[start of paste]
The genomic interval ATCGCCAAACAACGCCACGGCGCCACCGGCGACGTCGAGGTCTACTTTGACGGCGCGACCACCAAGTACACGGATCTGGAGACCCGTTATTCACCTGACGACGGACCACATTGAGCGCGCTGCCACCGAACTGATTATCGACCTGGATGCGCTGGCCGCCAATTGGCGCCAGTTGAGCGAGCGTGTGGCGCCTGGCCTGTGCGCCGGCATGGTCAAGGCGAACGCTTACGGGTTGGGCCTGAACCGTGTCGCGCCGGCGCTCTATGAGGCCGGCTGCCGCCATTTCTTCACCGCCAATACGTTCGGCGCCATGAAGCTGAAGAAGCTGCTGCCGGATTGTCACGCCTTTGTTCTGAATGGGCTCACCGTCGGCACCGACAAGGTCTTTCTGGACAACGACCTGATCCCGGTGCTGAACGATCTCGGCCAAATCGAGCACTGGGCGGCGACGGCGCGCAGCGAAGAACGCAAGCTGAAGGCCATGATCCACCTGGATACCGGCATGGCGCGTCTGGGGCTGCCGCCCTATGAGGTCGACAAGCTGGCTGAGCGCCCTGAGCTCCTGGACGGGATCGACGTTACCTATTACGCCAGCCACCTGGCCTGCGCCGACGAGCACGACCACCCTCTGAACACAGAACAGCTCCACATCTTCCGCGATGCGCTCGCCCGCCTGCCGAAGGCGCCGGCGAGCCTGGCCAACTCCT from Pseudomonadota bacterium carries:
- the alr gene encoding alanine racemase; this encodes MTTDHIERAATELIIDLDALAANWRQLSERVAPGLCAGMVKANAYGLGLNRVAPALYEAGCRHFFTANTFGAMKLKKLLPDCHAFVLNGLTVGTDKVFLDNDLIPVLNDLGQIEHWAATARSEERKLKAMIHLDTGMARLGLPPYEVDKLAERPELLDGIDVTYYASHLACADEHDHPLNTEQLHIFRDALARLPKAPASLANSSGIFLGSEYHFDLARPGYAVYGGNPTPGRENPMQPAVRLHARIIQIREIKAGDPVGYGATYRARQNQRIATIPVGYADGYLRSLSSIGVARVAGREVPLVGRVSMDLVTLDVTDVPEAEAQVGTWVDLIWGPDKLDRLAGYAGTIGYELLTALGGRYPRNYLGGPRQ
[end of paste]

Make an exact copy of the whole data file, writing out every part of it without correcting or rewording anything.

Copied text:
The genomic interval ATCGCCAAACAACGCCACGGCGCCACCGGCGACGTCGAGGTCTACTTTGACGGCGCGACCACCAAGTACACGGATCTGGAGACCCGTTATTCACCTGACGACGGACCACATTGAGCGCGCTGCCACCGAACTGATTATCGACCTGGATGCGCTGGCCGCCAATTGGCGCCAGTTGAGCGAGCGTGTGGCGCCTGGCCTGTGCGCCGGCATGGTCAAGGCGAACGCTTACGGGTTGGGCCTGAACCGTGTCGCGCCGGCGCTCTATGAGGCCGGCTGCCGCCATTTCTTCACCGCCAATACGTTCGGCGCCATGAAGCTGAAGAAGCTGCTGCCGGATTGTCACGCCTTTGTTCTGAATGGGCTCACCGTCGGCACCGACAAGGTCTTTCTGGACAACGACCTGATCCCGGTGCTGAACGATCTCGGCCAAATCGAGCACTGGGCGGCGACGGCGCGCAGCGAAGAACGCAAGCTGAAGGCCATGATCCACCTGGATACCGGCATGGCGCGTCTGGGGCTGCCGCCCTATGAGGTCGACAAGCTGGCTGAGCGCCCTGAGCTCCTGGACGGGATCGACGTTACCTATTACGCCAGCCACCTGGCCTGCGCCGACGAGCACGACCACCCTCTGAACACAGAACAGCTCCACATCTTCCGCGATGCGCTCGCCCGCCTGCCGAAGGCGCCGGCGAGCCTGGCCAACTCCT from Pseudomonadota bacterium carries:
- the alr gene encoding alanine racemase; this encodes MTTDHIERAATELIIDLDALAANWRQLSERVAPGLCAGMVKANAYGLGLNRVAPALYEAGCRHFFTANTFGAMKLKKLLPDCHAFVLNGLTVGTDKVFLDNDLIPVLNDLGQIEHWAATARSEERKLKAMIHLDTGMARLGLPPYEVDKLAERPELLDGIDVTYYASHLACADEHDHPLNTEQLHIFRDALARLPKAPASLANSSGIFLGSEYHFDLARPGYAVYGGNPTPGRENPMQPAVRLHARIIQIREIKAGDPVGYGATYRARQNQRIATIPVGYADGYLRSLSSIGVARVAGREVPLVGRVSMDLVTLDVTDVPEAEAQVGTWVDLIWGPDKLDRLAGYAGTIGYELLTALGGRYPRNYLGGPRQ